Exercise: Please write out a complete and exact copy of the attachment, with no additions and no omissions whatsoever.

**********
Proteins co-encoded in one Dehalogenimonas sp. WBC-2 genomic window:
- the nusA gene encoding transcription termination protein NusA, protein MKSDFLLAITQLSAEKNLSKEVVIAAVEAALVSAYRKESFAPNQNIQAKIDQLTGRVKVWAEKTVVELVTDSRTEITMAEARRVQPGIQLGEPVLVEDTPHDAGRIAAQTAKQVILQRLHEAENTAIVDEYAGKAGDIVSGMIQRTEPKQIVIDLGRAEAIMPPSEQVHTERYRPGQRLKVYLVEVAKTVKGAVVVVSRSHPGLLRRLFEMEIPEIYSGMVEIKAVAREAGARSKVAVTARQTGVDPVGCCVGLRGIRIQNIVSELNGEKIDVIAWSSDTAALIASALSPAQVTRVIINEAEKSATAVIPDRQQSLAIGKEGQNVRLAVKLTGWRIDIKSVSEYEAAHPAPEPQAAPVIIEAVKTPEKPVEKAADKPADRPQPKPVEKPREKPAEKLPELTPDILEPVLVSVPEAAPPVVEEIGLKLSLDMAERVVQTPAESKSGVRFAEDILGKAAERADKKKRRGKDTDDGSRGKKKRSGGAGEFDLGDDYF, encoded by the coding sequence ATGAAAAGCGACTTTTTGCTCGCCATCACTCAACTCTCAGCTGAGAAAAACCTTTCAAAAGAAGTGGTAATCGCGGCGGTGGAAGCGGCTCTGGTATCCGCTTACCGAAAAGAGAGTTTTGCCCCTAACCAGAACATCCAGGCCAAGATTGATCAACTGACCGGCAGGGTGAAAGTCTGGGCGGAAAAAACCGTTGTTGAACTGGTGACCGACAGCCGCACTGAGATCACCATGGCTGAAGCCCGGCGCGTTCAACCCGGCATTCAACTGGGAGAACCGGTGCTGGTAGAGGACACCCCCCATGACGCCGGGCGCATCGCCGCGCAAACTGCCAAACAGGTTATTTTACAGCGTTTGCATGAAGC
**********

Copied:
Proteins co-encoded in one Dehalogenimonas sp. WBC-2 genomic window:
- the nusA gene encoding transcription termination protein NusA, protein MKSDFLLAITQLSAEKNLSKEVVIAAVEAALVSAYRKESFAPNQNIQAKIDQLTGRVKVWAEKTVVELVTDSRTEITMAEARRVQPGIQLGEPVLVEDTPHDAGRIAAQTAKQVILQRLHEAENTAIVDEYAGKAGDIVSGMIQRTEPKQIVIDLGRAEAIMPPSEQVHTERYRPGQRLKVYLVEVAKTVKGAVVVVSRSHPGLLRRLFEMEIPEIYSGMVEIKAVAREAGARSKVAVTARQTGVDPVGCCVGLRGIRIQNIVSELNGEKIDVIAWSSDTAALIASALSPAQVTRVIINEAEKSATAVIPDRQQSLAIGKEGQNVRLAVKLTGWRIDIKSVSEYEAAHPAPEPQAAPVIIEAVKTPEKPVEKAADKPADRPQPKPVEKPREKPAEKLPELTPDILEPVLVSVPEAAPPVVEEIGLKLSLDMAERVVQTPAESKSGVRFAEDILGKAAERADKKKRRGKDTDDGSRGKKKRSGGAGEFDLGDDYF, encoded by the coding sequence ATGAAAAGCGACTTTTTGCTCGCCATCACTCAACTCTCAGCTGAGAAAAACCTTTCAAAAGAAGTGGTAATCGCGGCGGTGGAAGCGGCTCTGGTATCCGCTTACCGAAAAGAGAGTTTTGCCCCTAACCAGAACATCCAGGCCAAGATTGATCAACTGACCGGCAGGGTGAAAGTCTGGGCGGAAAAAACCGTTGTTGAACTGGTGACCGACAGCCGCACTGAGATCACCATGGCTGAAGCCCGGCGCGTTCAACCCGGCATTCAACTGGGAGAACCGGTGCTGGTAGAGGACACCCCCCATGACGCCGGGCGCATCGCCGCGCAAACTGCCAAACAGGTTATTTTACAGCGTTTGCATGAAGC